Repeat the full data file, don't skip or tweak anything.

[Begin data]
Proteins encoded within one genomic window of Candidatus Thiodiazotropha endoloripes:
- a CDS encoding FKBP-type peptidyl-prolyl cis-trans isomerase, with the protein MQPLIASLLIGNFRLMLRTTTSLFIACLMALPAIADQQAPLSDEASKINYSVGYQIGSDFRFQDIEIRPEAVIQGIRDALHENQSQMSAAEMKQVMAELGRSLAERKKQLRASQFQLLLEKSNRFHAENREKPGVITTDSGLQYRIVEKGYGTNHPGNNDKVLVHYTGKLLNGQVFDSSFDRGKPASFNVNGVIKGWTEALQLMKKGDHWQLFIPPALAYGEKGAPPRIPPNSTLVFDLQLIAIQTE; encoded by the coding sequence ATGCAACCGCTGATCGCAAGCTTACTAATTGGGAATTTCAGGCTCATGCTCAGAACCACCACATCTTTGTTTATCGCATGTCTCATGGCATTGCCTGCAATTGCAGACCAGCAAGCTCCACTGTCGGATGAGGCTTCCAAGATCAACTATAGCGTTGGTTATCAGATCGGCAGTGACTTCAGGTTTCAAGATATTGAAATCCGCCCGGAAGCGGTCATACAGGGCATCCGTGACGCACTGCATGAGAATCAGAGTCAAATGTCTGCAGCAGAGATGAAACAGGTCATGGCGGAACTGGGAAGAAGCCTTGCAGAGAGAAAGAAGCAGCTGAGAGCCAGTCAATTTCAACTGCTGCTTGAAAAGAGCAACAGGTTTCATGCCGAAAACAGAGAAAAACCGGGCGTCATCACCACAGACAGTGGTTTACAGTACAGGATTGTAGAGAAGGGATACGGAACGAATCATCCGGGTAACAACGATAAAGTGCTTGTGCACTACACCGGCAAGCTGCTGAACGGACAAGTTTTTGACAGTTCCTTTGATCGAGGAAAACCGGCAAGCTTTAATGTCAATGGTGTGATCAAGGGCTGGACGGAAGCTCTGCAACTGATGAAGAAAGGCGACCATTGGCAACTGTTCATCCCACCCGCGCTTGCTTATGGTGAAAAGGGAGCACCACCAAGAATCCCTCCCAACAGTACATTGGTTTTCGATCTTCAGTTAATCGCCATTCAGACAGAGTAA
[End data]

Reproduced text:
Proteins encoded within one genomic window of Candidatus Thiodiazotropha endoloripes:
- a CDS encoding FKBP-type peptidyl-prolyl cis-trans isomerase, with the protein MQPLIASLLIGNFRLMLRTTTSLFIACLMALPAIADQQAPLSDEASKINYSVGYQIGSDFRFQDIEIRPEAVIQGIRDALHENQSQMSAAEMKQVMAELGRSLAERKKQLRASQFQLLLEKSNRFHAENREKPGVITTDSGLQYRIVEKGYGTNHPGNNDKVLVHYTGKLLNGQVFDSSFDRGKPASFNVNGVIKGWTEALQLMKKGDHWQLFIPPALAYGEKGAPPRIPPNSTLVFDLQLIAIQTE; encoded by the coding sequence ATGCAACCGCTGATCGCAAGCTTACTAATTGGGAATTTCAGGCTCATGCTCAGAACCACCACATCTTTGTTTATCGCATGTCTCATGGCATTGCCTGCAATTGCAGACCAGCAAGCTCCACTGTCGGATGAGGCTTCCAAGATCAACTATAGCGTTGGTTATCAGATCGGCAGTGACTTCAGGTTTCAAGATATTGAAATCCGCCCGGAAGCGGTCATACAGGGCATCCGTGACGCACTGCATGAGAATCAGAGTCAAATGTCTGCAGCAGAGATGAAACAGGTCATGGCGGAACTGGGAAGAAGCCTTGCAGAGAGAAAGAAGCAGCTGAGAGCCAGTCAATTTCAACTGCTGCTTGAAAAGAGCAACAGGTTTCATGCCGAAAACAGAGAAAAACCGGGCGTCATCACCACAGACAGTGGTTTACAGTACAGGATTGTAGAGAAGGGATACGGAACGAATCATCCGGGTAACAACGATAAAGTGCTTGTGCACTACACCGGCAAGCTGCTGAACGGACAAGTTTTTGACAGTTCCTTTGATCGAGGAAAACCGGCAAGCTTTAATGTCAATGGTGTGATCAAGGGCTGGACGGAAGCTCTGCAACTGATGAAGAAAGGCGACCATTGGCAACTGTTCATCCCACCCGCGCTTGCTTATGGTGAAAAGGGAGCACCACCAAGAATCCCTCCCAACAGTACATTGGTTTTCGATCTTCAGTTAATCGCCATTCAGACAGAGTAA